I think it’s fantastic when our kids have dreams and visions to do big things. We should nurture that as parents because we believe in them. The problem is that if our kids are entitled, their dreams will probably center around getting things for themselves, and they won’t have the humility, work ethic, respect, and care for others that they need to become who they are meant to be and do what they are meant to do. 

So how do you inspire an entitled teenager to love others and think beyond themselves? 

Jesus changed the world through humility, love, and service.

In Philippians 2, the Scriptures remind us that even though Jesus knew he was God, he didn’t cling on to his equality with God as something to be proud of. In other words, he neither felt nor acted with any entitlement even though he could have had every right to. 

Instead, Jesus changed the world through humility, love, and service. As parents, we can help our teenagers to love others – no matter how entitled they may be – by inspiring them to follow this example. 

Teaching our kids to be selfless isn’t easy. It’s often easier to get frustrated and want to give up trying to inspire them. But that’s what this article is all about; it’s so worth the fight to inspire your kids while they’re a “captive audience.” You won’t regret it – and neither will they.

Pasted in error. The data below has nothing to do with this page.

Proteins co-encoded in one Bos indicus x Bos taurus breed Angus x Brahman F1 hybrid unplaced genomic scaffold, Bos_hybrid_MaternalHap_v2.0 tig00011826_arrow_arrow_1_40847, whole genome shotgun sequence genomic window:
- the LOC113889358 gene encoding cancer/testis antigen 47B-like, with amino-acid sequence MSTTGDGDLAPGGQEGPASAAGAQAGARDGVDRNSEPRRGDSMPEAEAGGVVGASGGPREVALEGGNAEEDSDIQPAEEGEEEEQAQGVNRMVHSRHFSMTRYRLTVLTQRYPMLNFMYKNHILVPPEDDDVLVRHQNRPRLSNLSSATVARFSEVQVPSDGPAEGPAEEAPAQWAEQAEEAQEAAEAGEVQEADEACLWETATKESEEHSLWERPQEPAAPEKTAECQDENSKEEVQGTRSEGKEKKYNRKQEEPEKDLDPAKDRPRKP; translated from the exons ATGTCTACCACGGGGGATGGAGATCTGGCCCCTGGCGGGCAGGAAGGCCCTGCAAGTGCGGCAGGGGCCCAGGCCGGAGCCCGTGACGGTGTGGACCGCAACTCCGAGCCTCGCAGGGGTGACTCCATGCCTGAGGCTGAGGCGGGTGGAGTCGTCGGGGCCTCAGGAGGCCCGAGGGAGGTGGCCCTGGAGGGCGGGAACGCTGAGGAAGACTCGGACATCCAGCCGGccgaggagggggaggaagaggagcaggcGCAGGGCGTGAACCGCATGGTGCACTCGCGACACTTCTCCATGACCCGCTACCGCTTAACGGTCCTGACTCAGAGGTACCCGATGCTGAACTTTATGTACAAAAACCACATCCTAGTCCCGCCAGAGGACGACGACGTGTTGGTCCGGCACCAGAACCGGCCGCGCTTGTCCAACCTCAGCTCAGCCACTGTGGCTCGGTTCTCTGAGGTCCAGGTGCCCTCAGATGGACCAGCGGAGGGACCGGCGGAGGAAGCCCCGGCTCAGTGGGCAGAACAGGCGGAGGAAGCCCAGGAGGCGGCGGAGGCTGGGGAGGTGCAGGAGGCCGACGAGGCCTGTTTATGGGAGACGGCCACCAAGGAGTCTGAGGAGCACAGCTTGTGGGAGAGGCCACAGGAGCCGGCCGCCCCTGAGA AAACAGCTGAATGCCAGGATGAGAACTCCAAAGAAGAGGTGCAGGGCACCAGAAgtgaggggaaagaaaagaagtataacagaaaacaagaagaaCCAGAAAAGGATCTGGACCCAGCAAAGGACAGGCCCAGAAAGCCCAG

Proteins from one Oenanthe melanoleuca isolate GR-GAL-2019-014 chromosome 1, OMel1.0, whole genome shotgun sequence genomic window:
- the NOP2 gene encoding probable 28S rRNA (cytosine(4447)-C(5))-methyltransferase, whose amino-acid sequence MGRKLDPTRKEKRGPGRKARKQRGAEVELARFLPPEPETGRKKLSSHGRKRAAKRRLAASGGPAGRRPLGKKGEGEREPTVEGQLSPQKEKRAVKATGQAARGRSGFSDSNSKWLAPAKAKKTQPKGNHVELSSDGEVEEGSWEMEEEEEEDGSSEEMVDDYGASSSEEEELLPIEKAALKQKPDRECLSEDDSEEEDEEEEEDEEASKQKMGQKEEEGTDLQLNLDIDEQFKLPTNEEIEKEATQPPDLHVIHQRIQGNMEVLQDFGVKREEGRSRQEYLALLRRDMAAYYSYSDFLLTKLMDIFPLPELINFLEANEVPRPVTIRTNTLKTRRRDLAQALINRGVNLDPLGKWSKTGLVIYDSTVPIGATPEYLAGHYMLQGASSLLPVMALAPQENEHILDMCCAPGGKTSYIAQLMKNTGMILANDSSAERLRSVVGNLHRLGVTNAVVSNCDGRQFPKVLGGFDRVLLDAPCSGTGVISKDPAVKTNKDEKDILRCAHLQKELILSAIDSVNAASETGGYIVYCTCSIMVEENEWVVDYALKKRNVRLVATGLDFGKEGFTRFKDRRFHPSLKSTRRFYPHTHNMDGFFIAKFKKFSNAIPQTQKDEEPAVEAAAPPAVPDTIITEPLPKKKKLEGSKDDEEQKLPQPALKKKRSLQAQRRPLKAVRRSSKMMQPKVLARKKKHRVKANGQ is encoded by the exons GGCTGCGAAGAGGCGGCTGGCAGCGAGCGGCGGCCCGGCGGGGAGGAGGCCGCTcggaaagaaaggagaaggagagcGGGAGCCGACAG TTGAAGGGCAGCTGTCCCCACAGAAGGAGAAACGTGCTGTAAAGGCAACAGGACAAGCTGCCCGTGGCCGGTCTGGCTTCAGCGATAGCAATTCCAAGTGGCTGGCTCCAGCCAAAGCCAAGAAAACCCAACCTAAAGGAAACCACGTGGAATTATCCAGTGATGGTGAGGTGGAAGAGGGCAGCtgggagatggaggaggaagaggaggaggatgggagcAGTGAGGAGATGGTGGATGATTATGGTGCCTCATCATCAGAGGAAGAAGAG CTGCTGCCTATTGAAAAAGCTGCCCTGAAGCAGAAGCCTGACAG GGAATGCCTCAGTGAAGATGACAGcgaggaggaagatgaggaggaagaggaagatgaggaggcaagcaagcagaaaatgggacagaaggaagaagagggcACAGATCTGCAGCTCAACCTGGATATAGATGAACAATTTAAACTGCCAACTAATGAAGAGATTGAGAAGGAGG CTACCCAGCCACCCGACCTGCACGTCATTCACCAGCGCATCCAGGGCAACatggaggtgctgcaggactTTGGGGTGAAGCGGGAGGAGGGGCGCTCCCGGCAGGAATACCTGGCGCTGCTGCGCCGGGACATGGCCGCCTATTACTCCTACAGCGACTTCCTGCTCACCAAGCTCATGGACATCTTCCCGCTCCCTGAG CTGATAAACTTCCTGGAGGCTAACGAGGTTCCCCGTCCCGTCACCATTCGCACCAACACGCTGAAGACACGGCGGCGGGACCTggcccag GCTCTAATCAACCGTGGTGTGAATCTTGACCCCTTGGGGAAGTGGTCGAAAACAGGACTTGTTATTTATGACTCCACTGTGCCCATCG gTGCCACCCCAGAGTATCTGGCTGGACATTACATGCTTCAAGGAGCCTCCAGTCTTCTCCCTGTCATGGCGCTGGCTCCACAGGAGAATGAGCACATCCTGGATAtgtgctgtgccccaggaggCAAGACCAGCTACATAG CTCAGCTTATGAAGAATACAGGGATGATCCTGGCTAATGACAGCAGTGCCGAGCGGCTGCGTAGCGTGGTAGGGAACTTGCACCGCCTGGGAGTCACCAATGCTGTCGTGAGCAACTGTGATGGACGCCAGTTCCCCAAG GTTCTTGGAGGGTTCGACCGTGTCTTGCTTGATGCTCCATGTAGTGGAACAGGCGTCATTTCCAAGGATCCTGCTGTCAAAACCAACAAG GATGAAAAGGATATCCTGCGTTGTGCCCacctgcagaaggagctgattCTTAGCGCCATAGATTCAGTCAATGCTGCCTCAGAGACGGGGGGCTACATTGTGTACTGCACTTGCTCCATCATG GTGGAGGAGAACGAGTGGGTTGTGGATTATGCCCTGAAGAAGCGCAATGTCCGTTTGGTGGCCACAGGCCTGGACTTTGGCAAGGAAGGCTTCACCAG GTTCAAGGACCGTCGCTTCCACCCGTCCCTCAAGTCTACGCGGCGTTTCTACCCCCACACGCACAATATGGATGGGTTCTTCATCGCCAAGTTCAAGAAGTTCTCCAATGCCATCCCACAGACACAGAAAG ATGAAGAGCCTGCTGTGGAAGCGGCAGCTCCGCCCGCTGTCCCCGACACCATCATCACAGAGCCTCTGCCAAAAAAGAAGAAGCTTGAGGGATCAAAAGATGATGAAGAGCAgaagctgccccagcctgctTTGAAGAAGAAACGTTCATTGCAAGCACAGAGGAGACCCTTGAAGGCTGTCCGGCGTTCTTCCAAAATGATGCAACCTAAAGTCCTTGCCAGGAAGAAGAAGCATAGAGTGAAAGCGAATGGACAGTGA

Let’s look at 10 tips from the Bible on how we can inspire our entitled teenagers to love others.

Start with the example of Jesus

You call Me Teacher and Lord, and truly, that is who I am. [14] So if your Lord and Teacher washes your feet, then you should wash one another’s feet. [15] I am your example; keep doing what I do.

John 13:13-15 Voice

There’s no better place to start busting the entitlement mentality in our kids than with the example of Jesus. After all, he changed the world, and he did it through serving.